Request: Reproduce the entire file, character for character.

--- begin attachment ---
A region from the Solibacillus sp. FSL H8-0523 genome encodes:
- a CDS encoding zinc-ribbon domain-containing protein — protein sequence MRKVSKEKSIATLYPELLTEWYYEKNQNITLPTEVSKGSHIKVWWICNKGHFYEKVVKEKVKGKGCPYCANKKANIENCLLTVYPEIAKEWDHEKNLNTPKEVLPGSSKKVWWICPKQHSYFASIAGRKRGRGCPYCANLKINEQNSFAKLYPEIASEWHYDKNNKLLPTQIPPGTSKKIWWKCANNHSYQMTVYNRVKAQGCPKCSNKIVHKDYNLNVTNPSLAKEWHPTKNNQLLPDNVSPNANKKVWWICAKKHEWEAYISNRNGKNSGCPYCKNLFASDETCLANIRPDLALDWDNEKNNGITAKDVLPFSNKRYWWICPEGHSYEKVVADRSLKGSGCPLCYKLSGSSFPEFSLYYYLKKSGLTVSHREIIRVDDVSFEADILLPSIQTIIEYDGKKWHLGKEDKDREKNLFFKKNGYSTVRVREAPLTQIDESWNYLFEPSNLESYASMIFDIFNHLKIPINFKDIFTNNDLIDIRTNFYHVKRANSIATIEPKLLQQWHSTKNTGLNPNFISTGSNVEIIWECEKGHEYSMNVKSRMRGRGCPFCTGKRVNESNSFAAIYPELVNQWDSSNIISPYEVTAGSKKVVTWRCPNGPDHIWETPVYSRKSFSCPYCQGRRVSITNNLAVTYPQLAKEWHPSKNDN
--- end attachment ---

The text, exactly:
A region from the Solibacillus sp. FSL H8-0523 genome encodes:
- a CDS encoding zinc-ribbon domain-containing protein — protein sequence MRKVSKEKSIATLYPELLTEWYYEKNQNITLPTEVSKGSHIKVWWICNKGHFYEKVVKEKVKGKGCPYCANKKANIENCLLTVYPEIAKEWDHEKNLNTPKEVLPGSSKKVWWICPKQHSYFASIAGRKRGRGCPYCANLKINEQNSFAKLYPEIASEWHYDKNNKLLPTQIPPGTSKKIWWKCANNHSYQMTVYNRVKAQGCPKCSNKIVHKDYNLNVTNPSLAKEWHPTKNNQLLPDNVSPNANKKVWWICAKKHEWEAYISNRNGKNSGCPYCKNLFASDETCLANIRPDLALDWDNEKNNGITAKDVLPFSNKRYWWICPEGHSYEKVVADRSLKGSGCPLCYKLSGSSFPEFSLYYYLKKSGLTVSHREIIRVDDVSFEADILLPSIQTIIEYDGKKWHLGKEDKDREKNLFFKKNGYSTVRVREAPLTQIDESWNYLFEPSNLESYASMIFDIFNHLKIPINFKDIFTNNDLIDIRTNFYHVKRANSIATIEPKLLQQWHSTKNTGLNPNFISTGSNVEIIWECEKGHEYSMNVKSRMRGRGCPFCTGKRVNESNSFAAIYPELVNQWDSSNIISPYEVTAGSKKVVTWRCPNGPDHIWETPVYSRKSFSCPYCQGRRVSITNNLAVTYPQLAKEWHPSKNDN